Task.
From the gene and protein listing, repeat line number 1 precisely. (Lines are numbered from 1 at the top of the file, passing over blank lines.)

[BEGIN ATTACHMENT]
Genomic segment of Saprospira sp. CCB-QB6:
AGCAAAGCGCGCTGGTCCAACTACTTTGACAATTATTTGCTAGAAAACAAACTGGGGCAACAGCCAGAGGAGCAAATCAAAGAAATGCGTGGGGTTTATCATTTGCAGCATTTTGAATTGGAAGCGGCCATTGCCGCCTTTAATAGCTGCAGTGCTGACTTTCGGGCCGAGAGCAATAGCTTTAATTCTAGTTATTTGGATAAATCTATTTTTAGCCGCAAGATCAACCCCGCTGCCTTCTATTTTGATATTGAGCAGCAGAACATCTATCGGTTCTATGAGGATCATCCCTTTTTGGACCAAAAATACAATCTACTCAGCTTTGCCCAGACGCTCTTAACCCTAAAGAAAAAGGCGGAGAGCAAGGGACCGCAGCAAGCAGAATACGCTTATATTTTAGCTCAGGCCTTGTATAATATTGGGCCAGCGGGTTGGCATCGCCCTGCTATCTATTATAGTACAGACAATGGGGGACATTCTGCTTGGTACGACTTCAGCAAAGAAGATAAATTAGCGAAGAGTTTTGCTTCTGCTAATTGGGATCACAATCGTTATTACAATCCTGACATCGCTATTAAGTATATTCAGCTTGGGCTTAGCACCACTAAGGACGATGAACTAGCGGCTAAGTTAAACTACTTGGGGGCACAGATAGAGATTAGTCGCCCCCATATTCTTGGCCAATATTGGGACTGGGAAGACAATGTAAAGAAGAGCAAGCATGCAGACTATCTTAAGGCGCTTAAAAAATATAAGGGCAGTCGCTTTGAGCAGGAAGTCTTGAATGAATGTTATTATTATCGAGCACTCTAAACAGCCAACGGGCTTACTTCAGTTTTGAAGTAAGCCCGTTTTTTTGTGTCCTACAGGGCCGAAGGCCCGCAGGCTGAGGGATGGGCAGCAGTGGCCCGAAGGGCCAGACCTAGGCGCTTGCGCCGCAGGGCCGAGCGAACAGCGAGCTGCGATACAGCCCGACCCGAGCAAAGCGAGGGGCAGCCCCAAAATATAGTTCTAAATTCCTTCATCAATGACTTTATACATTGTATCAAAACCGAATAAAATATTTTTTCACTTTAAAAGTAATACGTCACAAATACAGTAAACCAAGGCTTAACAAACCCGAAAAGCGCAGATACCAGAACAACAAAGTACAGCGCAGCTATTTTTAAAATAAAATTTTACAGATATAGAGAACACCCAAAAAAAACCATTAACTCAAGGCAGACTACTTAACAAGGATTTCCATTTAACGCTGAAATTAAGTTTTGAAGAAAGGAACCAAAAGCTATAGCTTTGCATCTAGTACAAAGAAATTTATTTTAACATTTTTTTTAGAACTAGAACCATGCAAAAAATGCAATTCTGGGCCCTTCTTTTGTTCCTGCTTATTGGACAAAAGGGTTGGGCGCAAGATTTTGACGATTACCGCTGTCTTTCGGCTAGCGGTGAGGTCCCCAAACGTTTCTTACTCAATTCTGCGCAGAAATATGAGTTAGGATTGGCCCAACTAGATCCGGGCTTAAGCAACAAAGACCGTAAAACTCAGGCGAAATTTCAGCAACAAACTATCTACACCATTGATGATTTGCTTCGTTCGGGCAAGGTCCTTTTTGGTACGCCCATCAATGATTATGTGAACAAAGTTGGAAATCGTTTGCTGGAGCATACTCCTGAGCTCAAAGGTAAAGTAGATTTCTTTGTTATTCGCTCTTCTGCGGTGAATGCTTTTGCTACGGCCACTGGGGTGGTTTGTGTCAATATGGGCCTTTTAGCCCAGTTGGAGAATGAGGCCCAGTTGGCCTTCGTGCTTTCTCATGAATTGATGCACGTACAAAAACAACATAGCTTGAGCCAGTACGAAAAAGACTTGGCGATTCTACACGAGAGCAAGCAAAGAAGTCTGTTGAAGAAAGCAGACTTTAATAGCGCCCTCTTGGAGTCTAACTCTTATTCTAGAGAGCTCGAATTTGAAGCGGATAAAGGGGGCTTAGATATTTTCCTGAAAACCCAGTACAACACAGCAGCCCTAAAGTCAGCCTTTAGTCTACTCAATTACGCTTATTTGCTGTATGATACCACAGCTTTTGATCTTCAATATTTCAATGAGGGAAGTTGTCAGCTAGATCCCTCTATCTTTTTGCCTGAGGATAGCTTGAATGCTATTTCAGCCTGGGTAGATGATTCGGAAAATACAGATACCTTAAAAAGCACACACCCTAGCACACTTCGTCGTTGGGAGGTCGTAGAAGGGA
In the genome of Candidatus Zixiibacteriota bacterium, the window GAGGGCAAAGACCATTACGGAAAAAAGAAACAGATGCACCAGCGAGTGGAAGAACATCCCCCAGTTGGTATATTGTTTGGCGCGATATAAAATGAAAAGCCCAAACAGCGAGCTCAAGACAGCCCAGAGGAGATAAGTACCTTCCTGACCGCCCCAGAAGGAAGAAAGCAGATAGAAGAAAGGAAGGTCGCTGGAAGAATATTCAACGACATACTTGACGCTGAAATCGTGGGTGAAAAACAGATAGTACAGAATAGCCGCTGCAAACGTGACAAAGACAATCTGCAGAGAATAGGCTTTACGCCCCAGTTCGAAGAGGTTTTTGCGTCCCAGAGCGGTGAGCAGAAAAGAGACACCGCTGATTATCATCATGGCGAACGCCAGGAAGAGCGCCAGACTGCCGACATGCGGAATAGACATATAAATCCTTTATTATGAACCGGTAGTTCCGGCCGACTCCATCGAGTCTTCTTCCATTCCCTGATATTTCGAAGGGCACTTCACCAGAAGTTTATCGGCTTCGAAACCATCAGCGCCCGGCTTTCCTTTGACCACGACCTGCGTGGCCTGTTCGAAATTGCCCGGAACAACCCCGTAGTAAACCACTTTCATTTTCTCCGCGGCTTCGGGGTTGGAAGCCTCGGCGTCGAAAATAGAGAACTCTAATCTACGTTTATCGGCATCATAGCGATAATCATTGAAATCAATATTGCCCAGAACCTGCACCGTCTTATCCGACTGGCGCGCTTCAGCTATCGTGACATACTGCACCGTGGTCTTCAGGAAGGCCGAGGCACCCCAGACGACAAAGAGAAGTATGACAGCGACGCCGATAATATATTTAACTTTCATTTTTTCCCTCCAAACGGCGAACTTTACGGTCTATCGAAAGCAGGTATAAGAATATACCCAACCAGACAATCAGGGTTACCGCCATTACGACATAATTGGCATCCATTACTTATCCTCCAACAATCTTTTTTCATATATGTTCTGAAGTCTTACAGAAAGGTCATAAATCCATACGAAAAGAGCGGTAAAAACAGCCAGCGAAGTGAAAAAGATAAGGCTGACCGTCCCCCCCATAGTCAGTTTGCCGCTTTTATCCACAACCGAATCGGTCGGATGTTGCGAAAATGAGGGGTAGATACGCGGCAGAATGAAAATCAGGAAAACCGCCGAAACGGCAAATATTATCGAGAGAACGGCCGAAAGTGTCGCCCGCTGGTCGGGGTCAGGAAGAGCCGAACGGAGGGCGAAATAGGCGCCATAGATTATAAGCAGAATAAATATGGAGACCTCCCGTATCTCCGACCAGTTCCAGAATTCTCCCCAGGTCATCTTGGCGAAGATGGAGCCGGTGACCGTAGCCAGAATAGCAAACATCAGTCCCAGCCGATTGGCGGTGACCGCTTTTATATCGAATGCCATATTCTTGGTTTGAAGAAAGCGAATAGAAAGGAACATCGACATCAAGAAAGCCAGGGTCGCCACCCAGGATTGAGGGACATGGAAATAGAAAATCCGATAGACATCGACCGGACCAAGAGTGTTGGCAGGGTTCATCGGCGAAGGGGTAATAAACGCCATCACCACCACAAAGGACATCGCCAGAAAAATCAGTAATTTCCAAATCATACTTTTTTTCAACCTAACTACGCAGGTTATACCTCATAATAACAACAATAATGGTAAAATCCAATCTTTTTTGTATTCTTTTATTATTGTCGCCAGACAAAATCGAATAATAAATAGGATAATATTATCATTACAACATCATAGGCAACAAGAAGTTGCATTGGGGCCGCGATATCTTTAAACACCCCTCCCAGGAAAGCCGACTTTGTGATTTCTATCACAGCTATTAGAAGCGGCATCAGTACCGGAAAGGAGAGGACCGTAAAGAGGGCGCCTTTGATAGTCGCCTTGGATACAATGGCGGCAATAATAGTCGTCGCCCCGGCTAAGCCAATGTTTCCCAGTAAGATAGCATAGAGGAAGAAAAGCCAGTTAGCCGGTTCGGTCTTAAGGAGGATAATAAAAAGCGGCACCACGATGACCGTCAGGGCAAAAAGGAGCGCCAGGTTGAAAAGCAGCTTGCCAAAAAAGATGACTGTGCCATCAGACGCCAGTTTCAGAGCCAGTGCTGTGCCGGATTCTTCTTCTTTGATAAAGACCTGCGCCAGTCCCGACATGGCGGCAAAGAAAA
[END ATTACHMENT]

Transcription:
Genomic segment of Saprospira sp. CCB-QB6: